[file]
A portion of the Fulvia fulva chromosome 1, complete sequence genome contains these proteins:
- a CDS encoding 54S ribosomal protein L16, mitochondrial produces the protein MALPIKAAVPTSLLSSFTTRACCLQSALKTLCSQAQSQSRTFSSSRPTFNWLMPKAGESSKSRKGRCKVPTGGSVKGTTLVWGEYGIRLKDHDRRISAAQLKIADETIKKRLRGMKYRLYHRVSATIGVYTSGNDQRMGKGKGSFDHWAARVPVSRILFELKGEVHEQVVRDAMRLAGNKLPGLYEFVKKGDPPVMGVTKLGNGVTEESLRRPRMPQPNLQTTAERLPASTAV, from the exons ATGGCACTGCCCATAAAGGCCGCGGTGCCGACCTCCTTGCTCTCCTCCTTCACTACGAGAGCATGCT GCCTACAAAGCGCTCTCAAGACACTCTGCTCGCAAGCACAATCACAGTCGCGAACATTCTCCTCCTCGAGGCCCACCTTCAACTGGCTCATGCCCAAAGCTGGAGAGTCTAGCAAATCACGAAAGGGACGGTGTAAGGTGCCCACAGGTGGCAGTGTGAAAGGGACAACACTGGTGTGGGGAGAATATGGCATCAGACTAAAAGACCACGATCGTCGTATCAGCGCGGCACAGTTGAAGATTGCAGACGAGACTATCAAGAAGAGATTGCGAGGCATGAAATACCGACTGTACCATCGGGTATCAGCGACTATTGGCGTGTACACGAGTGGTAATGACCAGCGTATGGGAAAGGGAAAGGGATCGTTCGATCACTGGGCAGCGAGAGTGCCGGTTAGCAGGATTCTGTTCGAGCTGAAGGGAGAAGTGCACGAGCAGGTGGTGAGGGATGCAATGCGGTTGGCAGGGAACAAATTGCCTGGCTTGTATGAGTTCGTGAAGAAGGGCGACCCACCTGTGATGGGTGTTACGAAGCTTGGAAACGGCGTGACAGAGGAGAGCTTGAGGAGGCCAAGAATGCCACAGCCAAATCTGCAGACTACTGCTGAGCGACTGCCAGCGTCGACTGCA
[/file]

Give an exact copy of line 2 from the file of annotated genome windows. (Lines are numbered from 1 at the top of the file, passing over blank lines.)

- a CDS encoding 54S ribosomal protein L16, mitochondrial produces the protein MALPIKAAVPTSLLSSFTTRACCLQSALKTLCSQAQSQSRTFSSSRPTFNWLMPKAGESSKSRKGRCKVPTGGSVKGTTLVWGEYGIRLKDHDRRISAAQLKIADETIKKRLRGMKYRLYHRVSATIGVYTSGNDQRMGKGKGSFDHWAARVPVSRILFELKGEVHEQVVRDAMRLAGNKLPGLYEFVKKGDPPVMGVTKLGNGVTEESLRRPRMPQPNLQTTAERLPASTAV, from the exons ATGGCACTGCCCATAAAGGCCGCGGTGCCGACCTCCTTGCTCTCCTCCTTCACTACGAGAGCATGCT GCCTACAAAGCGCTCTCAAGACACTCTGCTCGCAAGCACAATCACAGTCGCGAACATTCTCCTCCTCGAGGCCCACCTTCAACTGGCTCATGCCCAAAGCTGGAGAGTCTAGCAAATCACGAAAGGGACGGTGTAAGGTGCCCACAGGTGGCAGTGTGAAAGGGACAACACTGGTGTGGGGAGAATATGGCATCAGACTAAAAGACCACGATCGTCGTATCAGCGCGGCACAGTTGAAGATTGCAGACGAGACTATCAAGAAGAGATTGCGAGGCATGAAATACCGACTGTACCATCGGGTATCAGCGACTATTGGCGTGTACACGAGTGGTAATGACCAGCGTATGGGAAAGGGAAAGGGATCGTTCGATCACTGGGCAGCGAGAGTGCCGGTTAGCAGGATTCTGTTCGAGCTGAAGGGAGAAGTGCACGAGCAGGTGGTGAGGGATGCAATGCGGTTGGCAGGGAACAAATTGCCTGGCTTGTATGAGTTCGTGAAGAAGGGCGACCCACCTGTGATGGGTGTTACGAAGCTTGGAAACGGCGTGACAGAGGAGAGCTTGAGGAGGCCAAGAATGCCACAGCCAAATCTGCAGACTACTGCTGAGCGACTGCCAGCGTCGACTGCA